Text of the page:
I recommend checking out the design blog for a better idea of what the ACKS (Adventurer Conqueror King System) is all about.

Saturday, July 2, 2011

Meekrob the Multi-Talented

I'm not currently running Labyrinth Lord. In fact, I'm not currently running anything at all (though it looks like I'm going to be playing Pathfinder soon). OSR kids like to say that houseruling old school games before you even play them is usually a bad idea.

Too bad. I just spent several hours writing house rules for my as-yet unstarted Labyrinth Lord campaign, formerly known as Cosk but recently renamed "The Bladed Earth" when I started working on the wiki I mentioned a while back.

Specifically, they're multiclassing rules. Oh yeah. A lot of people hate multiclassing. I go back and forth on the idea, but I have to admit that in my youth I made plenty of multiclassed characters. (I also usually gave them goofy thematic names like "Jaxxus Two-Fisted". I think the example multiclassed character in the AD&D 2nd edition Player's Handbook had a name like that. I blame Zeb Cook.)

Anyway, a thread over at the New York Red Box forum got me thinking about multiclassing, so I started to write down the ideas I'd had when I started my wiki and before I ran out of steam. For the most part, it's all by-the-book Labyrinth Lord/Advanced Edition Companion multiclassing, which is not identical to the way it works in AD&D. My additions are heavily influenced (read: ganked unceremoniously, at least in part) from the AD&D 2nd edition-inspired-but-not-really-a-retroclone Myth & Magic RPG. My rules are slightly campaign-specific, but those bits are easily ignored, I think. They are also probably broken as all get out, which is why I'm posting them here. Tell me what needs fixing.

Multiclassing and Switching Classes


Human characters may multiclass using the rules in the Advanced Edition Companion. Note that in The Bladed Earth, demi-human characters cannot multiclass.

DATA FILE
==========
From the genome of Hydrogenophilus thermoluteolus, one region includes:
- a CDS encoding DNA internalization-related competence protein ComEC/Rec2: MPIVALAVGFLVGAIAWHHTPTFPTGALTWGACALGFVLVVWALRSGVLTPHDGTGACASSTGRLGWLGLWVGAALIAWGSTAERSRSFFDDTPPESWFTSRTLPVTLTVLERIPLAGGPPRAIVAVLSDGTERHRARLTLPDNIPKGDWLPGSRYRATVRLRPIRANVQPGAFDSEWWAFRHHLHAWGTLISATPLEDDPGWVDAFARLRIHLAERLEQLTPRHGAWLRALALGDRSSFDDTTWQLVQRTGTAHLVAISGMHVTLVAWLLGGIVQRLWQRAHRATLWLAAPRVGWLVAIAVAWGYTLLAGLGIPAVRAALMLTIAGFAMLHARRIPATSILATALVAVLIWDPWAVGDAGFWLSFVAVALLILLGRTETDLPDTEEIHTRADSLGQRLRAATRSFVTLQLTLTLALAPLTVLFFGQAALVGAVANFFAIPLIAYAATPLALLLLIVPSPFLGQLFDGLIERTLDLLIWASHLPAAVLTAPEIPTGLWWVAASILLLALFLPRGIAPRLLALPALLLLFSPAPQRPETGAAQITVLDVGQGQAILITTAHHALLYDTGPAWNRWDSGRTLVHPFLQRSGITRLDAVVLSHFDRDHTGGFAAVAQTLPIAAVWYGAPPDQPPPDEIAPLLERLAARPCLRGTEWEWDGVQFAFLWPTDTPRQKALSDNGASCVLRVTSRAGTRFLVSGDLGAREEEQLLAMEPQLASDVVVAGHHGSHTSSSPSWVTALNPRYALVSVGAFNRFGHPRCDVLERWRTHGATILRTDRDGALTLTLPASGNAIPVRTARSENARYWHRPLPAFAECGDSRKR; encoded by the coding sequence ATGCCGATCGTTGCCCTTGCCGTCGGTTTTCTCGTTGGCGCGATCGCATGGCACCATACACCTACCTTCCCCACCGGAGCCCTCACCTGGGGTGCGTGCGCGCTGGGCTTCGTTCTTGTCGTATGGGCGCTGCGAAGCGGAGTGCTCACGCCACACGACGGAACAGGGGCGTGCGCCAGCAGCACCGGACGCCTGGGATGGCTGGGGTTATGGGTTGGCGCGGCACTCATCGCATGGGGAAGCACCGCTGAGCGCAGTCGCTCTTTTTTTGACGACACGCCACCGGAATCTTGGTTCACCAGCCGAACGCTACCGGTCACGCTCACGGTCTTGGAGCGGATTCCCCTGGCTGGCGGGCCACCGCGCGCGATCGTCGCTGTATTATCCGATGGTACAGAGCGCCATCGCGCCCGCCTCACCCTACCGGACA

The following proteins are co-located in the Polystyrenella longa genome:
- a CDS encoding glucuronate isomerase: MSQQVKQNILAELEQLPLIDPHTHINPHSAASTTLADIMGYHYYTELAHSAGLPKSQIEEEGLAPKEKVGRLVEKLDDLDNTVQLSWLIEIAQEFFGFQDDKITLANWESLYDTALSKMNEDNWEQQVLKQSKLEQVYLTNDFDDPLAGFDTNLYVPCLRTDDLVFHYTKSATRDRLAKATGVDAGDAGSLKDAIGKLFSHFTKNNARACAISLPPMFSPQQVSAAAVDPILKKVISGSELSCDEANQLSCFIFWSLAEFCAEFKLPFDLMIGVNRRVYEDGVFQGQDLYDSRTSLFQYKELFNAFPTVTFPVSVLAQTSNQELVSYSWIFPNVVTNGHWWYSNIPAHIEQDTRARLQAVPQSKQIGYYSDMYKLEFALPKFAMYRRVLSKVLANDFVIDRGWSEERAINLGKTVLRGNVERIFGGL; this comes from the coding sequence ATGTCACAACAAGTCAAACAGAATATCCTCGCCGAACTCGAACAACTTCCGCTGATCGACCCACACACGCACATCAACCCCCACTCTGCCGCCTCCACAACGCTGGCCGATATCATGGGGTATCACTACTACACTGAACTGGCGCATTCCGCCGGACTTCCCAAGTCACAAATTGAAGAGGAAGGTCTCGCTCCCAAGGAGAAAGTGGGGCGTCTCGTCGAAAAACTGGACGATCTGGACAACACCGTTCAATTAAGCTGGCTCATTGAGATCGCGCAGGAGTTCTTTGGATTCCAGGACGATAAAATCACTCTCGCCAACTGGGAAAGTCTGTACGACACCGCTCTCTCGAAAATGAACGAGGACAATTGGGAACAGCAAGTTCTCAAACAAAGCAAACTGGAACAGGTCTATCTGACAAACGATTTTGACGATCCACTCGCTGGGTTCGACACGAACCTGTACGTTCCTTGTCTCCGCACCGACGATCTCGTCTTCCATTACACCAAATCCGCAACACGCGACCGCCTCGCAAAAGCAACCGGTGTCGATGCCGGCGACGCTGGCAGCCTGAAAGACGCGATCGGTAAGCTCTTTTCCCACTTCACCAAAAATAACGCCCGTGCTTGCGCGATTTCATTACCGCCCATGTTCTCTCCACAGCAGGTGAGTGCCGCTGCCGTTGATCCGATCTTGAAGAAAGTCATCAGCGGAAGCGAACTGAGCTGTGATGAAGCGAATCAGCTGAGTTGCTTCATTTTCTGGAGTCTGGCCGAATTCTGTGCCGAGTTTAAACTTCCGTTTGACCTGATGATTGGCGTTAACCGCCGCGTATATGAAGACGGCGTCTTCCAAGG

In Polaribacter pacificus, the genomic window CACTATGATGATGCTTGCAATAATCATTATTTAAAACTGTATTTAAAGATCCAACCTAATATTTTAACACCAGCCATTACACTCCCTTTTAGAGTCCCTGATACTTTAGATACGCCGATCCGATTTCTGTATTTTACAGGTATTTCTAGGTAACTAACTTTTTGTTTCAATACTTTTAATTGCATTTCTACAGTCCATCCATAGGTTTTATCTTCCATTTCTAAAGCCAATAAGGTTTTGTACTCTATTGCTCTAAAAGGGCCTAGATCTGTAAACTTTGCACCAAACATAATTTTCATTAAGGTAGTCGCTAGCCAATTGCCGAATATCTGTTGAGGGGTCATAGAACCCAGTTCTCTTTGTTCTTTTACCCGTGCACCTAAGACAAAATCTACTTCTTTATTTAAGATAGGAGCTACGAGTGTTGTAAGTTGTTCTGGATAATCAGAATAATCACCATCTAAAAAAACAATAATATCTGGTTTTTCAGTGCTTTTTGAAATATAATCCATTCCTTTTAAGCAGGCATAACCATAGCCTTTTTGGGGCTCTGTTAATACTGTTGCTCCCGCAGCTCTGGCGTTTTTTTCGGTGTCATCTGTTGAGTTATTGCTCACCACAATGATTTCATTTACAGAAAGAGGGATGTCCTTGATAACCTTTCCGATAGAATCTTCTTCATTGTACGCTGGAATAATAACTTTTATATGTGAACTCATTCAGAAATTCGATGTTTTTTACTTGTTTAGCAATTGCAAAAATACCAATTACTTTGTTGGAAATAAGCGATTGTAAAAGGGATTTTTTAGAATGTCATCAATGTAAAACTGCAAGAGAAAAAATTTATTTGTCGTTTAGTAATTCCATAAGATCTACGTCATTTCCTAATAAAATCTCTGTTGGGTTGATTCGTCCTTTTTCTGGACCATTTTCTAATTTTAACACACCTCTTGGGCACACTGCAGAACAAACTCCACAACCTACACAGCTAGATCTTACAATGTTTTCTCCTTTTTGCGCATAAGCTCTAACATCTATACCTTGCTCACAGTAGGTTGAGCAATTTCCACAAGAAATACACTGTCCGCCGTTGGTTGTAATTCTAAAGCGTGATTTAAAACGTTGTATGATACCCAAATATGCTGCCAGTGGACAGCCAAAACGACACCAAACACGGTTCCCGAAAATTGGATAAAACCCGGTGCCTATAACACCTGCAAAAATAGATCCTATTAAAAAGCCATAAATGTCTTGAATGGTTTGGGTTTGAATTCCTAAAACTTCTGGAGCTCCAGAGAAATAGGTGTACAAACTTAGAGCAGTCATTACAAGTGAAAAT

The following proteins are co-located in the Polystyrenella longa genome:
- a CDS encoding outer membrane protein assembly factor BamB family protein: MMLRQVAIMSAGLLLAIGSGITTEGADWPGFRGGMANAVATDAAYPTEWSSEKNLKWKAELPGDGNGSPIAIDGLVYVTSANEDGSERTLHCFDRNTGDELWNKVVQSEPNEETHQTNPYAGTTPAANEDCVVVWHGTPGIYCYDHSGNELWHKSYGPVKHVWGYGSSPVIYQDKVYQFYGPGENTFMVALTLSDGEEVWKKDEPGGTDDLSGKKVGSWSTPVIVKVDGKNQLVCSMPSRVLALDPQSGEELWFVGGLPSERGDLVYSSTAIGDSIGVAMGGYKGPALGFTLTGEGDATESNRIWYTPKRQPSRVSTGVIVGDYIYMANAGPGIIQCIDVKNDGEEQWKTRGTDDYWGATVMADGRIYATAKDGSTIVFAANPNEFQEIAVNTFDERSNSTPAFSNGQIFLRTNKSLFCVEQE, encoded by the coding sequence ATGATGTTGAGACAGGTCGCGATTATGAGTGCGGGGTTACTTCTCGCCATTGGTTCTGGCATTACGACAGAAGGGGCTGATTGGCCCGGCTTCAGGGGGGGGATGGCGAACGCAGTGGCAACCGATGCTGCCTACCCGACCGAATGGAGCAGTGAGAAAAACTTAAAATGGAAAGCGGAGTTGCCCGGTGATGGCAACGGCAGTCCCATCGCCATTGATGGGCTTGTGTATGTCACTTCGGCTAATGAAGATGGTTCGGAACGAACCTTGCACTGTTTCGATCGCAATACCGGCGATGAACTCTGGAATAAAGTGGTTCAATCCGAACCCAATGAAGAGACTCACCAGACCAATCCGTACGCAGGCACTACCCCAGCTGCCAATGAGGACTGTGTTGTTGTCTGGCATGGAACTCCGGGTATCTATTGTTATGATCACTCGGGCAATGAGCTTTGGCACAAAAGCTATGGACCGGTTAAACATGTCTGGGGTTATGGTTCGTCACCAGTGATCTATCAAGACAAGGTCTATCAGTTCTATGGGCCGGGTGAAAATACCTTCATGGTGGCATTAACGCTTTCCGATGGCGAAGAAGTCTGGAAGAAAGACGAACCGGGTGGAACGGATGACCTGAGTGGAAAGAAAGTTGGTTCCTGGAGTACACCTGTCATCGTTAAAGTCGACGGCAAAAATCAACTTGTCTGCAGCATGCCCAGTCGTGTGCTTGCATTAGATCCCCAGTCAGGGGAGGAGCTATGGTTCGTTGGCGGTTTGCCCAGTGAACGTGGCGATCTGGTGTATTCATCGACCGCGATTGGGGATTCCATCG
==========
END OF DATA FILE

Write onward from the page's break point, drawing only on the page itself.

Switching Classes

Human and demi-human characters also have the option of switching classes. To do this, a character must meet all the requirements of the new class and must declare the intention to switch classes when reaching a new level of experience. At that point, the character does not progress in the original class - he is regarded as being "in training" for the new class. The character must still accrue enough XP to reach the next level in its original class, at which time he begins the new class at 1st level, gaining all the advantages of the new class.

For example, Farkas, a human fighter, accrues 8,125 XP, which would make him 4th level in that class. Instead of advancing to 4th level in the fighter class, his player announces that Farkas will switch his class to magic-user. He remains a 3rd level fighter (with all the abilities of such) until he reaches 16,251 XP. At that point, he becomes a 1st level magic-user, adding that class' advantages to his fighter abilities.

As when multiclassing, the saving throws and attack values of a character that switches classes are equal to the best values available for all of the character's classes. Likewise, the notes on conflicting abilities from the Advanced Edition Companion's multiclassing rules apply to characters that switch classes.

A character cannot go back to advancing in a previous class after switching classes.

Demi-human characters cannot switch classes until reaching the maximum level available to them in their current class. (For training purposes, assume that race-classes, such as "elf", reach the next level at half again as much XP as it took to reach their maximum level.)

For example, Goldfinch, whose class is elf, accrues 600,001 XP and reaches 9th level, the maximum for that race-class. He would have to train until he reached 900,001 XP to switch classes.

Demi-human characters cannot switch to classes forbidden to their race.

In all cases of multiclassing and switching classes, the Labyrinth Lord has final say on which class combinations are allowed.